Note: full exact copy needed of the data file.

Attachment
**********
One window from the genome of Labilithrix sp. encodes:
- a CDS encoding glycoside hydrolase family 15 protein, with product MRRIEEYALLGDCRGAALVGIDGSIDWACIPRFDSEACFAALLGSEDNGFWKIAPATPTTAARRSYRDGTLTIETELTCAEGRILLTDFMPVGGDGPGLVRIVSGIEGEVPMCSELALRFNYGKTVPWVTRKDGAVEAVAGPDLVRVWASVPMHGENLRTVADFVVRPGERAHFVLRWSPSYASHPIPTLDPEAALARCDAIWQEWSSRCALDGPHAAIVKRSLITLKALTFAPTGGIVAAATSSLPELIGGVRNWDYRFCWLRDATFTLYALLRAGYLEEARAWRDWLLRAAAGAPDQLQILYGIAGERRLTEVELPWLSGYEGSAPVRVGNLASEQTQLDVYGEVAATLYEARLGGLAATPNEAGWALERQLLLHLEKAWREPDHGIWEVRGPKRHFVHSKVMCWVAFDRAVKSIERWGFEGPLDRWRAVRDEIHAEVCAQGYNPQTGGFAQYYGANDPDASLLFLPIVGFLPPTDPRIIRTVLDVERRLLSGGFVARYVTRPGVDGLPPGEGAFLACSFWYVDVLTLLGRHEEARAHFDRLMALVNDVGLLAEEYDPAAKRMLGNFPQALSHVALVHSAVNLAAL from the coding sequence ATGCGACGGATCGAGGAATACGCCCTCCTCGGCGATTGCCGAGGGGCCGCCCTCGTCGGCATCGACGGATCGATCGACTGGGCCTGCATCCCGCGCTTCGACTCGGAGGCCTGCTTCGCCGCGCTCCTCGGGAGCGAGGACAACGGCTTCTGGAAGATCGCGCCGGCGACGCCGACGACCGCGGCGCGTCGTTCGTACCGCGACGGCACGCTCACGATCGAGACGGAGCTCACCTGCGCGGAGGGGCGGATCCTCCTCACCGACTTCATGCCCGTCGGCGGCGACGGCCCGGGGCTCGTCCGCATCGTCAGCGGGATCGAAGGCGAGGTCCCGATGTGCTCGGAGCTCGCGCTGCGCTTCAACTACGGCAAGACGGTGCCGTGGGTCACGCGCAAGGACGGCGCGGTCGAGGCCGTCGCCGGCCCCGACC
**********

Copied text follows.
One window from the genome of Labilithrix sp. encodes:
- a CDS encoding glycoside hydrolase family 15 protein, with product MRRIEEYALLGDCRGAALVGIDGSIDWACIPRFDSEACFAALLGSEDNGFWKIAPATPTTAARRSYRDGTLTIETELTCAEGRILLTDFMPVGGDGPGLVRIVSGIEGEVPMCSELALRFNYGKTVPWVTRKDGAVEAVAGPDLVRVWASVPMHGENLRTVADFVVRPGERAHFVLRWSPSYASHPIPTLDPEAALARCDAIWQEWSSRCALDGPHAAIVKRSLITLKALTFAPTGGIVAAATSSLPELIGGVRNWDYRFCWLRDATFTLYALLRAGYLEEARAWRDWLLRAAAGAPDQLQILYGIAGERRLTEVELPWLSGYEGSAPVRVGNLASEQTQLDVYGEVAATLYEARLGGLAATPNEAGWALERQLLLHLEKAWREPDHGIWEVRGPKRHFVHSKVMCWVAFDRAVKSIERWGFEGPLDRWRAVRDEIHAEVCAQGYNPQTGGFAQYYGANDPDASLLFLPIVGFLPPTDPRIIRTVLDVERRLLSGGFVARYVTRPGVDGLPPGEGAFLACSFWYVDVLTLLGRHEEARAHFDRLMALVNDVGLLAEEYDPAAKRMLGNFPQALSHVALVHSAVNLAAL from the coding sequence ATGCGACGGATCGAGGAATACGCCCTCCTCGGCGATTGCCGAGGGGCCGCCCTCGTCGGCATCGACGGATCGATCGACTGGGCCTGCATCCCGCGCTTCGACTCGGAGGCCTGCTTCGCCGCGCTCCTCGGGAGCGAGGACAACGGCTTCTGGAAGATCGCGCCGGCGACGCCGACGACCGCGGCGCGTCGTTCGTACCGCGACGGCACGCTCACGATCGAGACGGAGCTCACCTGCGCGGAGGGGCGGATCCTCCTCACCGACTTCATGCCCGTCGGCGGCGACGGCCCGGGGCTCGTCCGCATCGTCAGCGGGATCGAAGGCGAGGTCCCGATGTGCTCGGAGCTCGCGCTGCGCTTCAACTACGGCAAGACGGTGCCGTGGGTCACGCGCAAGGACGGCGCGGTCGAGGCCGTCGCCGGCCCCGACC